An MIT grad student writes:
A reader you quoted the other day on your blog reported that a certain seminar room in Gehry's Stata Center at MIT causes vertigo and is no longer used. I happen to work in that building as a graduate student, and the story isn't quite as juicy as your correspondent told it.
It's true that according to old-timers, when the room was first built, it caused some people to experience vertigo. But according to the same story as I've heard it from many people, they swiftly put in some large conspicuously vertical objects like rolled-up rugs and the problem was solved. In any case, the room is regularly full for seminars and I've never heard a complaint of vertigo in the present.
The building certainly has its practical problems, though. For one thing, it's said to cost twice as much to maintain per square foot as any other structure on campus. For another, it's tremendously spendthrift of MIT's only resource even more costly than money -- space. For most of the building's height, the floor plan contains only two towers dwarfed by the sprawling footprint at ground level. An aerial photo [by Philip Greenspun] illustrates this very well:
Another reader writes, sort of in defense of Gehry:
So far none of your correspondents has taken up the relationship between single buildings -- which is what architects, especially stars, mainly produce -- and public spaces. Spaces need design, but it's a different skill than creating a building -- a complementary one, and not usually found in the same person. (The Campidoglio is the exception that proves the rule: not only was Michelangelo, obviously, exceptional himself, but his design separates that space from the bustle of urban Rome.)Reader #3, more fully in defense of Gehry -- and certainly more critical of his critics -- says:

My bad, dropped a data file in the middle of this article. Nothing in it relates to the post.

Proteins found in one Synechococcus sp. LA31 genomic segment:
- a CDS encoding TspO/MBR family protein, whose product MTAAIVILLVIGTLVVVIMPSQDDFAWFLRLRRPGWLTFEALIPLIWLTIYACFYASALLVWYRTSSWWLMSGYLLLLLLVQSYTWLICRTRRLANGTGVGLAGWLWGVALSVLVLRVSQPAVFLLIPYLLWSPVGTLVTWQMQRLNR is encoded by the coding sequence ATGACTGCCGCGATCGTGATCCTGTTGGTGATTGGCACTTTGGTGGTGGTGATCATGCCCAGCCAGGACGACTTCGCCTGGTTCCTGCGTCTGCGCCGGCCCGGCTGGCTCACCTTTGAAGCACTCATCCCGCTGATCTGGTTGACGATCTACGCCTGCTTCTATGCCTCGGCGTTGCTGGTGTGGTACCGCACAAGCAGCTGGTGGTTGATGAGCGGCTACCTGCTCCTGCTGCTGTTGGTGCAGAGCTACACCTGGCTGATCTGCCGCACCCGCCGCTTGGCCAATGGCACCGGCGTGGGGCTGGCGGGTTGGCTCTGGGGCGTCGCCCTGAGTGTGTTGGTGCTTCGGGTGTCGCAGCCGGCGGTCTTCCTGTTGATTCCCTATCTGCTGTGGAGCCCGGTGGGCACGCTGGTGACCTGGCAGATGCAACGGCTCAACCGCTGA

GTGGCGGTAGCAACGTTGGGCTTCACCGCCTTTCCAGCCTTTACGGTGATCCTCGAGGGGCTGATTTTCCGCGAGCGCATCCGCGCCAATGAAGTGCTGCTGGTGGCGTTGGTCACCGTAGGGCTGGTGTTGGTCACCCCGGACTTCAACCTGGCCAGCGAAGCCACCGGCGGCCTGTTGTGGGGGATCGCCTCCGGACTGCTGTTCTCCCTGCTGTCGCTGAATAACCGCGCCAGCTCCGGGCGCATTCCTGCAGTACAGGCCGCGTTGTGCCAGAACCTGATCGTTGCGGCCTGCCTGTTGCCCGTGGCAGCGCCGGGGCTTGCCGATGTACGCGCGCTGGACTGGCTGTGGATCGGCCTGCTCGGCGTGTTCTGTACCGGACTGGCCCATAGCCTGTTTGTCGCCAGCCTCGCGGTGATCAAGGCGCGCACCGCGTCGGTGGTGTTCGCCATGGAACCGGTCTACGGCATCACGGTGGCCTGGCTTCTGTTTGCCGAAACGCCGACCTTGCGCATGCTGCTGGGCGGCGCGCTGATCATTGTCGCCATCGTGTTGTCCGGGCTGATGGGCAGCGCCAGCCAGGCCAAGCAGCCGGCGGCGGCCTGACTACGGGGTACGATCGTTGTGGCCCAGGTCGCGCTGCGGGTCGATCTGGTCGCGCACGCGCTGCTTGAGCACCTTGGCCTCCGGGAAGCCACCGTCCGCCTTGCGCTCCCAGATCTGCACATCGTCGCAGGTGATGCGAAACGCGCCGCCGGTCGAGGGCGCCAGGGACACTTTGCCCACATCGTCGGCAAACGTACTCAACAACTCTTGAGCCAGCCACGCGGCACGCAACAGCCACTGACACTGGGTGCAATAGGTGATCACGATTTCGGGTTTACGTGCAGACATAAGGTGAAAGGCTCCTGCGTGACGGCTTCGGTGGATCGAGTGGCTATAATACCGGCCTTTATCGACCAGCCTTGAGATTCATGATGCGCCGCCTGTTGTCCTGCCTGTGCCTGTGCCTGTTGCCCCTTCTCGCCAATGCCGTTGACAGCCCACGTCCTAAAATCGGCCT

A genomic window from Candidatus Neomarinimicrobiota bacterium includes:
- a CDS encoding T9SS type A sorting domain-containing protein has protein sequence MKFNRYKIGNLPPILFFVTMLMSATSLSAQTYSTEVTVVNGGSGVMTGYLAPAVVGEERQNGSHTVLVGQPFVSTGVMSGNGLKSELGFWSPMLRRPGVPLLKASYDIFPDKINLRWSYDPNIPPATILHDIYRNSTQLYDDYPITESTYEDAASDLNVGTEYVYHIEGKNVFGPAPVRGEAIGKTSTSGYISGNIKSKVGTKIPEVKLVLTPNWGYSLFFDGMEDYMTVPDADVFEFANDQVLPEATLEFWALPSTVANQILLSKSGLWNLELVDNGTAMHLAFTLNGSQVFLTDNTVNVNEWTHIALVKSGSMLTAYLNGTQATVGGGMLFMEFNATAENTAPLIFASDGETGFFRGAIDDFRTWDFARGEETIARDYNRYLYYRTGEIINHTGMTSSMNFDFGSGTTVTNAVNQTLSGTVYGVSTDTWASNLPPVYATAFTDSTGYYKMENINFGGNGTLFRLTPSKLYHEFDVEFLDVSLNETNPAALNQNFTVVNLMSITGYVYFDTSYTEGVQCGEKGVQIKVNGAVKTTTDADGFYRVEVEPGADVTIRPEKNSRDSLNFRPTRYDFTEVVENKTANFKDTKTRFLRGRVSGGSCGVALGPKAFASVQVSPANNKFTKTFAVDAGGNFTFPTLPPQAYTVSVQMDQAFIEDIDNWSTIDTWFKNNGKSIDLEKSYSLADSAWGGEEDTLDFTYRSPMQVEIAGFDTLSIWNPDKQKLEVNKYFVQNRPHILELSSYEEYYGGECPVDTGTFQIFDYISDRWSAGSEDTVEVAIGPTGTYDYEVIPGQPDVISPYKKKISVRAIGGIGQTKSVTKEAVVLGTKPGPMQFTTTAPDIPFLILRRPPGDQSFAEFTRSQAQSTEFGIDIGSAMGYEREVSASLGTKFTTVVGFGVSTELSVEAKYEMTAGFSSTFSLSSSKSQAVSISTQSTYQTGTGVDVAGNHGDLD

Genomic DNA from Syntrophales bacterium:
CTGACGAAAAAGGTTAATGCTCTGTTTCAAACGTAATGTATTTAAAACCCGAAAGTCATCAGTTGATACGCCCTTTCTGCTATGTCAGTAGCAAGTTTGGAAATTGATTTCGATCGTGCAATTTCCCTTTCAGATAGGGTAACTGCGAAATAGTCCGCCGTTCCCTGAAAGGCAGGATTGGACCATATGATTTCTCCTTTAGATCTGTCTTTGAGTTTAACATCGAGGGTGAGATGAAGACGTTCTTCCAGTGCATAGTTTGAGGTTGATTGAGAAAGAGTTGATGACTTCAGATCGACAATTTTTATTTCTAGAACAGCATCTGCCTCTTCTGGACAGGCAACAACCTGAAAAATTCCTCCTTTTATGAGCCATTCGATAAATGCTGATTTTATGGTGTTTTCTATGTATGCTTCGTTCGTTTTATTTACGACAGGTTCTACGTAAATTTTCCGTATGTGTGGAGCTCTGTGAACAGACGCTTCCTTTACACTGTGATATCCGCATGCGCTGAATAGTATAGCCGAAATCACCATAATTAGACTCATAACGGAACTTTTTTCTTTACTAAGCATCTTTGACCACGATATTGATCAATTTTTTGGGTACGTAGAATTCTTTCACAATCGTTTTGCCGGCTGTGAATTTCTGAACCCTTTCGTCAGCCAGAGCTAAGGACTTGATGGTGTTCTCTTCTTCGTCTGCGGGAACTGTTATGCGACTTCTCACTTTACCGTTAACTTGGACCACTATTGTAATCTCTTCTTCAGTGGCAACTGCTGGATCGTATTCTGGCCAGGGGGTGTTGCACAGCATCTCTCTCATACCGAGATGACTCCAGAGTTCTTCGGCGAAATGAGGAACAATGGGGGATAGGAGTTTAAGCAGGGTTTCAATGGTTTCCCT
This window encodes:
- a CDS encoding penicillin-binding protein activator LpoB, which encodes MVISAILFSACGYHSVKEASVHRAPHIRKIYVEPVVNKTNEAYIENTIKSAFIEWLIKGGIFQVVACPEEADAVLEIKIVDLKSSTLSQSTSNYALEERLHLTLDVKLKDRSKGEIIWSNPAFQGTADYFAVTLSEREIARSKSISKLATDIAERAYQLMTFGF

I'm inclined to tolerate arrogance on this matter in a Gehry, even when genuinely offensive, because I think the responsibility for public spaces has to be shared more broadly -- just as the monuments, if any, are plums in the pudding of the urban design, the architects can be expected to be outliers in the design community.
I wanted to chime in a tiny bit about the Gehry thing, with some context. I think it's fair to say that Fred Kent is a widely known but not particularly liked figure in the architecture world-- or perhaps I should say the "capital-A architecture" world. Project for Public Spaces, the organization Kent founded and runs, has a regressive streak that is at odds with a beliefin architecture as a potentially provocative, avant garde, response to the world. I don't have to tell you Gehry epitomizes that sensibility, nor that the hero architect shtick regularly backfires, with occasionally disastrous consequences for cites and "public space."
But-- and here's where I cheer Gehry on, and tell Kent to take a seat-- that's not a reason to stop believing in the transformative potential of buildings, which is what the pabulum Kent spouts seems to argue. Especially not when there are architects like Gehry who come around every once in a while.